Fat chance: Plus-size models fuel obesity, says study
As the spotlight on plus-size fashion is getting bigger and brighter, it is feared that its runway walkers may be fuelling obesity epidemics with their natural body shapes.health and fitness Updated: Dec 10, 2015 15:46 IST
On a day we saw actor Parineeti Chopra’s dramatic new photoshoot to announce to the world how much weight she’s lost in the last few months, comes this new debate: Can plus-size models be held responsible for triggering an obesity epidemic in the world?
As the spotlight on plus-size fashion is getting bigger and brighter, it is feared that its runway walkers may be fuelling obesity epidemics with their natural body shapes. The increasing use of plus-sized models in advertising campaigns may be contributing to growing rates of obesity, according to the study from Simon Fraser University’s Beedie School of Business.
The study found that as advertising campaigns increasingly use fewer images of models that are underweight and aesthetically flawless, instead utilising non-traditional models with larger body types, the tactic can have a detrimental effect on the public’s lifestyle and eating behaviour.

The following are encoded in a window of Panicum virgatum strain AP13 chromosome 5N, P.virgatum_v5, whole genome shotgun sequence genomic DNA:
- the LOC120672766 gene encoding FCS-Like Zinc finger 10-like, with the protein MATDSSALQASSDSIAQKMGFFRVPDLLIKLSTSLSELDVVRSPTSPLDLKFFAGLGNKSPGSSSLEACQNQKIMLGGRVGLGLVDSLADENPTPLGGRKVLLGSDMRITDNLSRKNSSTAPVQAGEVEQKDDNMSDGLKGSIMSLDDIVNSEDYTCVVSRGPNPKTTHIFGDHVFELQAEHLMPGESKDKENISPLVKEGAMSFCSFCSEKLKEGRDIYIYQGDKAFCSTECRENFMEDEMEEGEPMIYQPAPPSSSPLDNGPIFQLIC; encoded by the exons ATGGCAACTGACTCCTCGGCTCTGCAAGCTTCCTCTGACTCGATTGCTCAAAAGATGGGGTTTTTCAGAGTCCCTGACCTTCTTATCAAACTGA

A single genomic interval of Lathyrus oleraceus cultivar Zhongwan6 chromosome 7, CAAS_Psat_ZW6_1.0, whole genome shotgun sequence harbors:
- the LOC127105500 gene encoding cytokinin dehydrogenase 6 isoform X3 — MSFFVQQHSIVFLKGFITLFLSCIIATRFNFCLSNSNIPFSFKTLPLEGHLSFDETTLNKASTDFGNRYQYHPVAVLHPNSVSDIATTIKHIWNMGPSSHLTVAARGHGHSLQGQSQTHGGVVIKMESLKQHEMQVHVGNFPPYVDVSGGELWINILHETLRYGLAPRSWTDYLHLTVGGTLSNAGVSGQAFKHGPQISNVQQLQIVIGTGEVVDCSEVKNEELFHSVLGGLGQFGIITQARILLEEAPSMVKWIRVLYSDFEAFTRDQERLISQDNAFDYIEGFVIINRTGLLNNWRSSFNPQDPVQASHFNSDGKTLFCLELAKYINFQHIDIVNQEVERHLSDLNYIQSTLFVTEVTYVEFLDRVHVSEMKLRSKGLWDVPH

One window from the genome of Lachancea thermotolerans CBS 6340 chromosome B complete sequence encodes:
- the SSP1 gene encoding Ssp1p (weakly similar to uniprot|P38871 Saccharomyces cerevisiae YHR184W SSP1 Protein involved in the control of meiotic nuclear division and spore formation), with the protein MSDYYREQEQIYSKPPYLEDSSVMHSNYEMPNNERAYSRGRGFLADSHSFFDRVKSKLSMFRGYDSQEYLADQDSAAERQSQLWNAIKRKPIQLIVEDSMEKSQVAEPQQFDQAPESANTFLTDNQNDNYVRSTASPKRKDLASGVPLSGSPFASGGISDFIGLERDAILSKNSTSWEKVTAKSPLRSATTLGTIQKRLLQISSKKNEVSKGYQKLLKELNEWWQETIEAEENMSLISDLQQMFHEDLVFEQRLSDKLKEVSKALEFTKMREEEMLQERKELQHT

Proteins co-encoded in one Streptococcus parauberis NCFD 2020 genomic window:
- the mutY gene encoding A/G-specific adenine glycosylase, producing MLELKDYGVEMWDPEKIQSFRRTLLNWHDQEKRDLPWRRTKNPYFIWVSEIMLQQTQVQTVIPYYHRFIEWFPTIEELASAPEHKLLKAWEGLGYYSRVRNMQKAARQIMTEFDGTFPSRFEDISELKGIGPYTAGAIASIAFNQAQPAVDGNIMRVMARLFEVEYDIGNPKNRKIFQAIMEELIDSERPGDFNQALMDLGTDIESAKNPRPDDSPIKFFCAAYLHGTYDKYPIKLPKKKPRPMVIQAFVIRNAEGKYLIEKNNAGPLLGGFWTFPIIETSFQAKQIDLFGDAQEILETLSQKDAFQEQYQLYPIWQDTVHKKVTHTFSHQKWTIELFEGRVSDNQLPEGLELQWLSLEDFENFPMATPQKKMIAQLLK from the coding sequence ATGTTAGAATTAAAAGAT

The study’s authors posit that efforts to increase acceptance are resulting in increasing the amount of thought consumers put into their appearance and heightening body anxiety -- ironically the opposite of what many of these marketing campaigns are trying to achieve.
The findings have implications for both public policy makers and advertisers. The researchers advise both to be mindful of how individuals’ bodies are portrayed in the media, and develop new strategies that don’t focus on suggesting any shape is “good” or “bad”.
Although, this study demonstrates that accepting larger bodies results is associated with negative consequences, research also shows that ‘fat-shaming’ or stigmatising such bodies fails to improve motivation to lose weight, says co-author Brent McFerran.
He noted that since neither accepting nor stigmatising larger bodies achieves the desired results, it would be beneficial for marketers and policy makers to instead find a middle ground -- using images of people with a healthy weight and more importantly, refraining from drawing attention to the body size issue entirely. The study is published in Journal of Public Policy & Marketing.